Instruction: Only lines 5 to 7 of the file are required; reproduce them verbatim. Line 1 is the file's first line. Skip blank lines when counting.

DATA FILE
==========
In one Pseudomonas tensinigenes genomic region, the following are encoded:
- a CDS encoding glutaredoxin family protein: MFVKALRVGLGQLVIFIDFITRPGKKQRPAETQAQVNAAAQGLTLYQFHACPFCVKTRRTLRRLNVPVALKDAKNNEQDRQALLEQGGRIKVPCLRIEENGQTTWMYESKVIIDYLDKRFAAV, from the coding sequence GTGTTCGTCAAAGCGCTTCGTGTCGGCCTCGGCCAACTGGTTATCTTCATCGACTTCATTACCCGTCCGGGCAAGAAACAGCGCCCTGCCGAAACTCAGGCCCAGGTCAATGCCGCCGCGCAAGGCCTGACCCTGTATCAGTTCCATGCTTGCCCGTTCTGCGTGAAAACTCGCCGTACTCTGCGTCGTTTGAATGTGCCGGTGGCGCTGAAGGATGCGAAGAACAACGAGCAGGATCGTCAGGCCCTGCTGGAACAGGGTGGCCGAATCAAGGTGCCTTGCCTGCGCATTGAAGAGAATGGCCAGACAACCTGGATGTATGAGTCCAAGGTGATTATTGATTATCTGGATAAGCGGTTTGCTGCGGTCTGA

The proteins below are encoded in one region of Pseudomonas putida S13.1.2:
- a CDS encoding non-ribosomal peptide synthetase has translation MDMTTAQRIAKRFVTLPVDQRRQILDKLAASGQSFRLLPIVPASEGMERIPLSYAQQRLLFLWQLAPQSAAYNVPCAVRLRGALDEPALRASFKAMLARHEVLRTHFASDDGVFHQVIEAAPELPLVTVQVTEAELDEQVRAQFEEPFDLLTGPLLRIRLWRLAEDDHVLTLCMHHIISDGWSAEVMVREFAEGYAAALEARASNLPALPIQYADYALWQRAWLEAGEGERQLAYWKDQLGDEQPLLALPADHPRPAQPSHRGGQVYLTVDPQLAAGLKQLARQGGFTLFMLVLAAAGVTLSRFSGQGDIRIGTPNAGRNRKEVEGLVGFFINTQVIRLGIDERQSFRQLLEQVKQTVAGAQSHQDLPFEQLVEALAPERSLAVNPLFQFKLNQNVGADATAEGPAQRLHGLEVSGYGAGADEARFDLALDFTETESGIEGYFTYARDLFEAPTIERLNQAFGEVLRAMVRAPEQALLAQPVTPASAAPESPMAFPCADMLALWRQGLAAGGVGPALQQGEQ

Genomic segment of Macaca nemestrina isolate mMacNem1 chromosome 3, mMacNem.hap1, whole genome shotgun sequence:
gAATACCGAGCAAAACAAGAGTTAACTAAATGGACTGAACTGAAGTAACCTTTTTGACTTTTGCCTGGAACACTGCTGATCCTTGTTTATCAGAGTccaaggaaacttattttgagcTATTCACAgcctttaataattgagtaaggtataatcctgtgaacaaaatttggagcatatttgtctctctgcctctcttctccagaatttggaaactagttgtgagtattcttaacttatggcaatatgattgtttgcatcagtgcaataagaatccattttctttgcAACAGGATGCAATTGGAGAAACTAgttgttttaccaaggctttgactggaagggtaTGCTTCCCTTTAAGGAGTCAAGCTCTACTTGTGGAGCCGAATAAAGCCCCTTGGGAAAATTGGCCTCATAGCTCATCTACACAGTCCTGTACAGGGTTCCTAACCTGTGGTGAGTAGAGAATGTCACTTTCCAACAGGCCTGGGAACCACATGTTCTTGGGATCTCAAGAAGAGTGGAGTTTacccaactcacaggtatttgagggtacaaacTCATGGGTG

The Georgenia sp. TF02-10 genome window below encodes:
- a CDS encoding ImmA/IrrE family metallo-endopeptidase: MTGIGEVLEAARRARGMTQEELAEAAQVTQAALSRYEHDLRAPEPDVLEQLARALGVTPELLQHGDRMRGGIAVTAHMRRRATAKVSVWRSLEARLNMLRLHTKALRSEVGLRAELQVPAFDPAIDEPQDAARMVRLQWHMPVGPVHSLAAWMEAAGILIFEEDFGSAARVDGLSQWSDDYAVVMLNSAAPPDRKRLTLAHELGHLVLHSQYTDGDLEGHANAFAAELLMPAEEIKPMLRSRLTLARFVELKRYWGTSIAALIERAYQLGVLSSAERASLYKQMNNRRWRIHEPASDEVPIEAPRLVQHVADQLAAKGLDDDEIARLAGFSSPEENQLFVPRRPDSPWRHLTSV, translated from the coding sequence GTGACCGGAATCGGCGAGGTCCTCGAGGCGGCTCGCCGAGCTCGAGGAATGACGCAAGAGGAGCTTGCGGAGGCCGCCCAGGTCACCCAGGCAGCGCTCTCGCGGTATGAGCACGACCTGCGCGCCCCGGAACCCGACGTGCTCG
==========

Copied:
Genomic segment of Macaca nemestrina isolate mMacNem1 chromosome 3, mMacNem.hap1, whole genome shotgun sequence:
gAATACCGAGCAAAACAAGAGTTAACTAAATGGACTGAACTGAAGTAACCTTTTTGACTTTTGCCTGGAACACTGCTGATCCTTGTTTATCAGAGTccaaggaaacttattttgagcTATTCACAgcctttaataattgagtaaggtataatcctgtgaacaaaatttggagcatatttgtctctctgcctctcttctccagaatttggaaactagttgtgagtattcttaacttatggcaatatgattgtttgcatcagtgcaataagaatccattttctttgcAACAGGATGCAATTGGAGAAACTAgttgttttaccaaggctttgactggaagggtaTGCTTCCCTTTAAGGAGTCAAGCTCTACTTGTGGAGCCGAATAAAGCCCCTTGGGAAAATTGGCCTCATAGCTCATCTACACAGTCCTGTACAGGGTTCCTAACCTGTGGTGAGTAGAGAATGTCACTTTCCAACAGGCCTGGGAACCACATGTTCTTGGGATCTCAAGAAGAGTGGAGTTTacccaactcacaggtatttgagggtacaaacTCATGGGTG

The Georgenia sp. TF02-10 genome window below encodes: